The South African Lineman. That would be de Beer, who’s as deep a thinker as you’ll find on any college football team. The story about him not knowing how to put on pads is true; he came to Arizona to throw the discus. The senior is battling for the starting job at right tackle.

The Former Bonus Baby. Quarterback Donavan Tate enrolled at Arizona this summer after spending the past eight years trying to make it to the major leagues. The No. 3 pick in the 2009 MLB draft ran into injuries and off-the-field problems. He’s now 26, married and a father of three.

The Groundbreaking Defensive End. Freshman My-King Johnson is believed to be the first openly gay Division I football player. A promising pass rusher, the Tempe High School product likely will redshirt this year to add bulk to his 6-4, 225-pound frame.

The Coach’s Son. Rodriguez describes son Rhett as “worldly.” The heady quarterback arrived on campus knowing most of Arizona’s playbook. What else does he know?

“I almost feel bad for him because they’re already treating him like an extension of the staff,” Rich Rodriguez said. “It’s like, ‘Rhett, what’s going on today?’ (As if) he’s going to have the inside scoop. I’m not going to tell him any more than anybody else.”

The Red Rifle. Someone’s gotta have a catchy nickname, right? Quarterback K’Hari Lane has a captivating backstory too. Despite putting up crazy numbers at a tiny high school in Georgia, he didn’t have a single FBS scholarship offer until Arizona discovered him (with the aid of in-depth Bleacher Report feature entitled “Hidden in Plain Sight.”)

The Legacy Kid. Freshman defensive end Jalen Harris is the son of former Arizona team captain Sean Harris, who played seven seasons in the NFL. His mom, Cha-Ron, played basketball for the Wildcats. Although he weighs only 215 pounds, the 6-4 Harris might be too talented to keep on the bench.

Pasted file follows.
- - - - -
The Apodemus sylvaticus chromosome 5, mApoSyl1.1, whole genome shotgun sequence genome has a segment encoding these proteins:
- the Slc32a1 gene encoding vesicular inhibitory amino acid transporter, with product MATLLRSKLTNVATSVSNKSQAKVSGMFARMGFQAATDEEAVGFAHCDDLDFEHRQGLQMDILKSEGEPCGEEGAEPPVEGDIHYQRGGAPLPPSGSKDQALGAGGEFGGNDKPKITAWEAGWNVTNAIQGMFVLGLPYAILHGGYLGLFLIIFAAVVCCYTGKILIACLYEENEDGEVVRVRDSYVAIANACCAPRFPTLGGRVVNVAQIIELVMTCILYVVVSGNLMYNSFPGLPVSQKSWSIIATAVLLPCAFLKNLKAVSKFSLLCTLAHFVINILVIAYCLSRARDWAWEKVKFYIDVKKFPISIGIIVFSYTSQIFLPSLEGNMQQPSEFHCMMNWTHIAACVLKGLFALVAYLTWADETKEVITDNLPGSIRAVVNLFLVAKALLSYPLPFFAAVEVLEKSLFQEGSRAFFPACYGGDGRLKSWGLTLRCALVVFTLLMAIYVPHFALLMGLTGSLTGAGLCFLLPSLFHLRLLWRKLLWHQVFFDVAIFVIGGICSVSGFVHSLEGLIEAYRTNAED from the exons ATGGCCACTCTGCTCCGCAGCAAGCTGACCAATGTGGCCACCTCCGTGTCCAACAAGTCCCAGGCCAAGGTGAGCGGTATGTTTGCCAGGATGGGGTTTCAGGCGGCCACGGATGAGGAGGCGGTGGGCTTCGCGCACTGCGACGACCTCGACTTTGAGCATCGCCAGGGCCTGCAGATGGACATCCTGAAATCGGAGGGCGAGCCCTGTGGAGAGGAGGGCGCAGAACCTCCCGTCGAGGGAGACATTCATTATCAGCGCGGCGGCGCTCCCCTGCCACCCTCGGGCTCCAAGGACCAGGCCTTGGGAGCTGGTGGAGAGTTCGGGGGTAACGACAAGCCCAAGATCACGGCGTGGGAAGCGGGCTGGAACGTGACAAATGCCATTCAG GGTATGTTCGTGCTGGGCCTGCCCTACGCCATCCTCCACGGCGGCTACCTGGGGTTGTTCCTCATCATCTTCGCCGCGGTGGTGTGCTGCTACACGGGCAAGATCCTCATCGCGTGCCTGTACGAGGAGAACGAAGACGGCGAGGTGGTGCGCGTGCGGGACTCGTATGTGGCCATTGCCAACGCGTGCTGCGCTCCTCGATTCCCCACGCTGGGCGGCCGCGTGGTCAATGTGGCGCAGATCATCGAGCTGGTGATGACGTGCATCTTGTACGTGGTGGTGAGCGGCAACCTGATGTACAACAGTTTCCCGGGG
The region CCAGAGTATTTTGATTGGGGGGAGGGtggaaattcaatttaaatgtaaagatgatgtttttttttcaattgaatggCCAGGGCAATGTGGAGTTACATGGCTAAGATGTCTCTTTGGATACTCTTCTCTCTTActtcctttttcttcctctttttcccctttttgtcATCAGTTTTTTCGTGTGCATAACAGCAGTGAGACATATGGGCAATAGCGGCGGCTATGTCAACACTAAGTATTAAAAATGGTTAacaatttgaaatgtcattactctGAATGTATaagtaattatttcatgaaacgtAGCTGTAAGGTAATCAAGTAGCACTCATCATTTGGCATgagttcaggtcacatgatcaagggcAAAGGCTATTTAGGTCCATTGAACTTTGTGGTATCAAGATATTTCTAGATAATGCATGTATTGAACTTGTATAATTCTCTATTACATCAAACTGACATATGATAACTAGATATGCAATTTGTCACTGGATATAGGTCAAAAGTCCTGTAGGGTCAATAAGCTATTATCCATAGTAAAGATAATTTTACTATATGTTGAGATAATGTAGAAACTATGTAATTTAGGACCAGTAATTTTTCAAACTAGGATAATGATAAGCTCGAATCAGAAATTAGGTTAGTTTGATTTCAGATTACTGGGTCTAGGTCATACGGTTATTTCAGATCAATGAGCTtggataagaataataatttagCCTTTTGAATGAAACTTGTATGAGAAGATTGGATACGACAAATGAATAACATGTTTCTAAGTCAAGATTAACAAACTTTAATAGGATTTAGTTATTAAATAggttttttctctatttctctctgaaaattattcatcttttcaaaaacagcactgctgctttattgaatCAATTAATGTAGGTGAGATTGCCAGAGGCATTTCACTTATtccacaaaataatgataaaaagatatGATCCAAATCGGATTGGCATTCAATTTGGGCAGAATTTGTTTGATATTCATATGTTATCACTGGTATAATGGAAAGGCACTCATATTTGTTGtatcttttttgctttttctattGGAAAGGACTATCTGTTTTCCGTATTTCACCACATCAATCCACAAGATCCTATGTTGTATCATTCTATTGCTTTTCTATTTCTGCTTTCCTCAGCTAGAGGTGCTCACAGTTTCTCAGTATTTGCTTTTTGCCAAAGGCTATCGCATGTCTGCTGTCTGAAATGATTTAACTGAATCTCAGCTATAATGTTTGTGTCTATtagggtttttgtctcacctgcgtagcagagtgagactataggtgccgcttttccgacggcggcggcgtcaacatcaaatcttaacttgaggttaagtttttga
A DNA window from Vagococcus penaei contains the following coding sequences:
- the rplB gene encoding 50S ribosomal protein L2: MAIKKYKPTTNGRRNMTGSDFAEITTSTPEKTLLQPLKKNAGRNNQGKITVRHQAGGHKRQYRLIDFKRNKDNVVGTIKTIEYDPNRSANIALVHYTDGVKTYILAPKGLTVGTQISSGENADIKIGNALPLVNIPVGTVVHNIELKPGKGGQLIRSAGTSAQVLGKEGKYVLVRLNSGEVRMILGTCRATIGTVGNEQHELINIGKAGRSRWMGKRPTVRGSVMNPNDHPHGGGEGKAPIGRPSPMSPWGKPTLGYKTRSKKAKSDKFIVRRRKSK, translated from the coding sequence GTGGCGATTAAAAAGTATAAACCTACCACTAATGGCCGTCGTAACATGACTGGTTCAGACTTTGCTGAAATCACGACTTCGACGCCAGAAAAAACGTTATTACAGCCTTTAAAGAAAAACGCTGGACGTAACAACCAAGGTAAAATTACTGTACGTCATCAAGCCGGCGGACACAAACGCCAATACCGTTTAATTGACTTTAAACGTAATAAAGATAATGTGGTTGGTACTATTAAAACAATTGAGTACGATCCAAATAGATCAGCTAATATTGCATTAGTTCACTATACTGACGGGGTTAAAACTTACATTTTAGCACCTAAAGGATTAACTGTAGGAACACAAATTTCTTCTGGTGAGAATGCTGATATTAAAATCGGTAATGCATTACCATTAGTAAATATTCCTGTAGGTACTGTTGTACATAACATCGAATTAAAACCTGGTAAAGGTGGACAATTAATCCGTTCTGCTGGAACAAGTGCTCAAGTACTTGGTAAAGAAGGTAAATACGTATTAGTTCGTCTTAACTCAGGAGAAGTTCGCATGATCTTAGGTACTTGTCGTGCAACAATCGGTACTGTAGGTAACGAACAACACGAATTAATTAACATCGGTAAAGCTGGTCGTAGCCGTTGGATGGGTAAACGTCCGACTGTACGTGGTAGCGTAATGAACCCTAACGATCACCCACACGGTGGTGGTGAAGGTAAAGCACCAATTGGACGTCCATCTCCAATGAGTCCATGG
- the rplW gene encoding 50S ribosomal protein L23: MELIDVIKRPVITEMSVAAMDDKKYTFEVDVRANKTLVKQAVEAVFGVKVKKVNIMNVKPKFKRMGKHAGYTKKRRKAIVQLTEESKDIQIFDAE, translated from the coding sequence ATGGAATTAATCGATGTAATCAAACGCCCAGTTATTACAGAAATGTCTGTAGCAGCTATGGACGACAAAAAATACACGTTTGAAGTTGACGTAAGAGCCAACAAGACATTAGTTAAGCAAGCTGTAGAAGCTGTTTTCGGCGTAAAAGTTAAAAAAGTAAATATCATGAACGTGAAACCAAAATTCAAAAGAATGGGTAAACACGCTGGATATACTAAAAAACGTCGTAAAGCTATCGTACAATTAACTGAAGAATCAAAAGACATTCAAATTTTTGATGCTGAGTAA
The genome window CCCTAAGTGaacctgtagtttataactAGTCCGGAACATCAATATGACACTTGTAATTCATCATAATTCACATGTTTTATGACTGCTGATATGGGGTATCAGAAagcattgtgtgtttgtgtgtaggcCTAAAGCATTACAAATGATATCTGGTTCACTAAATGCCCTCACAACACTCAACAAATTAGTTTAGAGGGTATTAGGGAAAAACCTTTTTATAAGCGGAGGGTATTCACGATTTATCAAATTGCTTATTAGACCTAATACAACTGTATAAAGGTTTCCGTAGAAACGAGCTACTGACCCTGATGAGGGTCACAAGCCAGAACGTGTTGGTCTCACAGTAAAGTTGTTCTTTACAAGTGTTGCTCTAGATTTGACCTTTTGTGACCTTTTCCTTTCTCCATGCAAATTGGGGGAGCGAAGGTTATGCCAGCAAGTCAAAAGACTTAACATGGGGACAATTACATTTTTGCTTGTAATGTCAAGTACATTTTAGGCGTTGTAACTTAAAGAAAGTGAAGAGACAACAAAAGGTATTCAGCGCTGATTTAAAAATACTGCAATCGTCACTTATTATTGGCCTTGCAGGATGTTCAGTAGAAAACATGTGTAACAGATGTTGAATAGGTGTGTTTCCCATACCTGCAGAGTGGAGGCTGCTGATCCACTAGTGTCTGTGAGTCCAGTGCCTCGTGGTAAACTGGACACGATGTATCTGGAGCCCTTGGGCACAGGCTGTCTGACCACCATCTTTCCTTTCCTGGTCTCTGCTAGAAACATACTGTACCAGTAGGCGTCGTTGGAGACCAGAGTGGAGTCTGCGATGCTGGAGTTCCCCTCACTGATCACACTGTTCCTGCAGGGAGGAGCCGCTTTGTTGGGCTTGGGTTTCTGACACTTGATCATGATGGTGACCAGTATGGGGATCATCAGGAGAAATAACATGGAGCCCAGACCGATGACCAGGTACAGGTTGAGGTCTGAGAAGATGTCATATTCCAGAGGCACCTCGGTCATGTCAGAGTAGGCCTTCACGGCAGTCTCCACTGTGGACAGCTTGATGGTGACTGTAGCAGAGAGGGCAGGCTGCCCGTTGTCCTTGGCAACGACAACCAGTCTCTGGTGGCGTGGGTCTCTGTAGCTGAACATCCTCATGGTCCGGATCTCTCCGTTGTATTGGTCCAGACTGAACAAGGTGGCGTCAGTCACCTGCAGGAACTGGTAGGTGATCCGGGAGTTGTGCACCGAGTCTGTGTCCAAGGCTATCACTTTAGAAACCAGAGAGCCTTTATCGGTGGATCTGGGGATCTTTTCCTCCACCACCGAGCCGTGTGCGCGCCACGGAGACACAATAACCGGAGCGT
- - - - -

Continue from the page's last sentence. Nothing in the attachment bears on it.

“Look in our locker room,” Rich Rodriguez said, “and the mixture of folks of different races, religions, hometowns, personalities. It’s all there.”

•••

The camera zooms in on Brian Knorr, one of Arizona’s new assistant coaches, who is telling his position group about all the underdog fights he has fought …

“I’m only 5-10, but I played quarterback at the Air Force Academy. In my three years on the varsity, we won 30 games. Thirty! In our second year at Indiana, we made a bowl game for just the second time in 22 seasons. We had to win our last two games on the road to do it, and we did!”

Everybody loves a good underdog story. Arizona is, as Bill Simmons would say, this year’s “Nobody Believes in Us!” team.

Jon Wilner, the longtime chronicler of all things Pac-12 for the San Jose Mercury News, predicted Arizona would go 4-8 and repeat its 1-8 conference mark from a year ago. In the annual Pac-12 media poll, released in late July, the Wildcats received the fewest votes.

If you don’t think the players are aware of these snubs, well, check out Bruno’s reaction to the poll:

“That is a good thing. That is a motivator. We are underdogs. That’s got a chip on everyone’s shoulder. We are not going to stay at the bottom. I know that already.”

Rodriguez wants his team to be a little hungrier, a little edgier after sensing that the losses last season didn’t sting as much as they should have. He doesn’t want the Wildcats to forget 2016; he wants them to feel that pain and use it as fuel.

“If they’re not pissed off about what happened,” Rodriguez said, “they’re the wrong dudes, you know?”

Rodriguez likes what he has seen since spring. Wildcats of all creeds and colors have put in the work.

But will “Almost All-Americans” have the uplifting ending that all sports movies must?

“We’re going to shock a lot of people,” sophomore safety Tristan Cooper said. “Everybody knows we’ve got to prove something. Everybody knows we’re gonna prove something. I don’t think people on the outside think we’re going to. I’m taking it to heart. I don’t like that at all.

“If they think we’re going to have another 3-9 season, a bad season, a negative season, they’re ignorant.”